DEP EXTENDS RECREATIONAL USE ADVISORY ON CLINGING JELLYFISH TO
OCEAN COUNTY’S METEDECONK RIVER
(18/P050) TRENTON – The Department of Environmental Protection is advising recreational users of Ocean County’s Metedeconk River to exercise caution following confirmation of the presence of clinging jellyfish, a non-native species with a powerful sting, in this coastal waterway.
In addition to the Metedeconk River, the DEP reminds recreational users of the Shrewsbury and Manasquan rivers – Monmouth County waterways where the clinging jellyfish had been confirmed in recent years – to be alert to its possible presence.
The clinging jellyfish is not known to inhabit ocean beaches or other sandy areas but tends to attach itself to submerged aquatic vegetation and algae in back bays and estuaries, areas not heavily used for swimming.
The clinging jellyfish, a native to the Pacific Ocean, is small and very difficult to spot in the water. A sting can produce severe pain and other localized symptoms and, in some cases, can result in hospitalization.
The DEP encourages the public to use common sense and caution during recreation in areas where the jellyfish are suspected. Anyone wading through these areas, especially near aquatic vegetation, should take precautions, such as wearing boots or waders to protect themselves. Swimming near lifeguarded beaches is always encouraged.
The clinging jellyfish was first confirmed in New Jersey in 2016 in the Manasquan River at the Point Pleasant Canal. The DEP has been working with Montclair University in studying the possible distribution of clinging jellyfish in New Jersey. Previous surveys in 2016 and 2017 found a single clinging jellyfish from the Manasquan River and did not detect the jellyfish outside isolated populations in the Shrewsbury River.
Montclair researchers this week confirmed the presence of about 15 clinging jellyfish of varying sizes off a private dock in the Metedeconk. Genetic testing is being conducted for final verification.
The Metedeconk River flows into the northern Barnegat Bay. The DEP is conducting additional surveys of this area and the river.
Sea nettles, another type of jellyfish with a less powerful sting, are common in Barnegat Bay but are much larger. The clinging jellyfish ranges from the size of a dime to about the size of a quarter. It has a distinctive red, orange or violet cross across its middle.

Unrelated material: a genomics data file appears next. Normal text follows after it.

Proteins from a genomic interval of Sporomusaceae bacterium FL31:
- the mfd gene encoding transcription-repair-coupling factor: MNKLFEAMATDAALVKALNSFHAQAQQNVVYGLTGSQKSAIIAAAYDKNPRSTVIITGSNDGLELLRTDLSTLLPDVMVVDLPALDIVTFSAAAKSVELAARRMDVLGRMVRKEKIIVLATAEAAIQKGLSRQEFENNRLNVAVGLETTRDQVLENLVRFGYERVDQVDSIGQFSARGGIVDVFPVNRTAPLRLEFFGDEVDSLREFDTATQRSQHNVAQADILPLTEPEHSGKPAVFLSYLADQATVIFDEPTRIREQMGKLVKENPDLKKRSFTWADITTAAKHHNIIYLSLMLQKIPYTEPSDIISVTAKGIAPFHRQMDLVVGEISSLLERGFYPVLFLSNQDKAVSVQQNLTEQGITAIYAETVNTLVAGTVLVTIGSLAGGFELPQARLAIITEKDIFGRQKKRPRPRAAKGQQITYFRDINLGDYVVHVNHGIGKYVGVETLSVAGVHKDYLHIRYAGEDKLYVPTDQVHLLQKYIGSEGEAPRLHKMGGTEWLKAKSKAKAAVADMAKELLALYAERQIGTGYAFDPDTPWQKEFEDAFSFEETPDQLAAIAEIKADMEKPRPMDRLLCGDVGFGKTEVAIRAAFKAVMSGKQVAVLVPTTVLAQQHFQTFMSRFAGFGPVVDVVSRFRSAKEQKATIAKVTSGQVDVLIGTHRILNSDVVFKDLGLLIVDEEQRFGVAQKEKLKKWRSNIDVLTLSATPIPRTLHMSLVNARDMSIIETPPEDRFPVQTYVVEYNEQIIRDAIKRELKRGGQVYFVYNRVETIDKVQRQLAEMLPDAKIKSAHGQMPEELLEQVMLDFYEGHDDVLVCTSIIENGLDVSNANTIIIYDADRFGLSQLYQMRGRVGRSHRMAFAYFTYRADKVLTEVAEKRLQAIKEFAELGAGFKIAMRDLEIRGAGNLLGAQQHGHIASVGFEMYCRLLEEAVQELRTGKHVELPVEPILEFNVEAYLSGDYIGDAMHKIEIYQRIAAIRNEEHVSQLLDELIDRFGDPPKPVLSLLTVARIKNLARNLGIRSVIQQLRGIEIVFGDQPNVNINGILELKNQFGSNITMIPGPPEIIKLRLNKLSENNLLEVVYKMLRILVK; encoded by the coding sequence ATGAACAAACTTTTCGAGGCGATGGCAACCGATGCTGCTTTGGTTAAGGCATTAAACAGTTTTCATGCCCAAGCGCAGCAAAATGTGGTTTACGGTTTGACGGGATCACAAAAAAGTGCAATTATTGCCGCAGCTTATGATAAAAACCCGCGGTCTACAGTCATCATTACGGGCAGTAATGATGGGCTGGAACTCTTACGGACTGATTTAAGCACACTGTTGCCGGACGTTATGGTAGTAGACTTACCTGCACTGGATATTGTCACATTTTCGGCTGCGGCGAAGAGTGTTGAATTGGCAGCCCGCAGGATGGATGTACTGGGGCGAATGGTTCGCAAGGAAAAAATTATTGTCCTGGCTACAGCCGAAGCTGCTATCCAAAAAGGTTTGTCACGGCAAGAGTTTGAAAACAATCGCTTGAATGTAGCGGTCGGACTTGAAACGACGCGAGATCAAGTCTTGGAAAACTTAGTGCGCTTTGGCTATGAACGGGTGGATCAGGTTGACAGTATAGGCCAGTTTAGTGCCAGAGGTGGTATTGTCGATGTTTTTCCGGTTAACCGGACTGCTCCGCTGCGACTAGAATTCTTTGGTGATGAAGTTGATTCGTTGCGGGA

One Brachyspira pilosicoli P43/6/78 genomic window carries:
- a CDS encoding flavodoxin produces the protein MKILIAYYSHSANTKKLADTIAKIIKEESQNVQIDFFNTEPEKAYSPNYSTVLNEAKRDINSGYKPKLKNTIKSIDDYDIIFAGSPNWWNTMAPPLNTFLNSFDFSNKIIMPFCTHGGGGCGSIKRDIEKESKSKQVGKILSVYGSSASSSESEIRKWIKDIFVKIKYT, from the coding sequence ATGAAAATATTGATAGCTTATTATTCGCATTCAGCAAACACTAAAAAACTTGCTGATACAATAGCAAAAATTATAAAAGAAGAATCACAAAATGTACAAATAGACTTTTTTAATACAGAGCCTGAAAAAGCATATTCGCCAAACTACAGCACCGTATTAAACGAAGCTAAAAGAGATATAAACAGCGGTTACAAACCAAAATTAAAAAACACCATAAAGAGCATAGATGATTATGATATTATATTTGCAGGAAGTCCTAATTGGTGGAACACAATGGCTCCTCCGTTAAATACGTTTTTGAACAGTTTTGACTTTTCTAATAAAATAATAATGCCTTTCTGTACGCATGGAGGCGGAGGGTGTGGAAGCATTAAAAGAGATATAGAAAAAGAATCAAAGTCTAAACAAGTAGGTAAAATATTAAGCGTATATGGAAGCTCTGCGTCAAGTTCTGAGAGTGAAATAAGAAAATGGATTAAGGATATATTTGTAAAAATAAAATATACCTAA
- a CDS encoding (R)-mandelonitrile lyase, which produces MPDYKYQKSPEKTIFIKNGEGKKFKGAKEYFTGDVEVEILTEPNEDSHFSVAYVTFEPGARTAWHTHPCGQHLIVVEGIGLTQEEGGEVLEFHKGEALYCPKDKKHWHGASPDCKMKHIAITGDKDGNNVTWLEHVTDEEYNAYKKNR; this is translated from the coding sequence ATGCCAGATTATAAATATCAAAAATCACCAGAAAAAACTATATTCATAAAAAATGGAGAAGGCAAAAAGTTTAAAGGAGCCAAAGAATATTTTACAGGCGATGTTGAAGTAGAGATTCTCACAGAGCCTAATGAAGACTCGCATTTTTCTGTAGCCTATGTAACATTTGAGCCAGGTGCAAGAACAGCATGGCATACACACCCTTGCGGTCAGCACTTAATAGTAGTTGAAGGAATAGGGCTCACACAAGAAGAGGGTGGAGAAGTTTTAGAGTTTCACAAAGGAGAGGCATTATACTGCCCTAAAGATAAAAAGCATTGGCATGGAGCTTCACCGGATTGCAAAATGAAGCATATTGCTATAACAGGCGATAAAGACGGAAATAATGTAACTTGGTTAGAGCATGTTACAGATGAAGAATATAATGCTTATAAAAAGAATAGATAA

Both the adult, or medusa, and polyp stages of the clinging jellyfish are capable of stinging, a mechanism the species uses to stun prey and to defend against predators. Each jellyfish can trail 60 to 90 tentacles that uncoil like sharp threads and emit painful neurotoxins. Tentacles grow to be about three inches long. Clinging jellyfish primarily feed on zooplankton.
If stung by a clinging jellyfish:
- Apply white vinegar to the affected area to immobilize any remaining stinging cells.
- Rinse the area with salt water and remove any remaining tentacle materials using gloves or a thick towel.
- A hot compress or cold pack can then be applied to alleviate pain.
- If symptoms persist or pain increases instead of subsiding, seek prompt medical attention.
Clinging jellyfish do not swim or migrate but can be spread by boats and in ballast. They were first observed in the eastern Atlantic at Woods Hole, Mass. By the 1920s, they had spread to other waterways in Massachusetts and Connecticut, likely through introduction by ship ballast or from Pacific oysters containing polyps.
If you see a clinging jellyfish, do not try to capture it. Take a photograph if possible and send it to Dr. Paul Bologna at email@example.com or Joseph Bilinski at firstname.lastname@example.org along with location information.
For a fact sheet on clinging jellyfish, visit: www.nj.gov/dep/docs/clinging-jellyfish-factsheet.pdf
For a PowerPoint presentation on DEP clinging jellyfish research, visit: www.nj.gov/dep/docs/clinging-jellyfish-distribution.pdf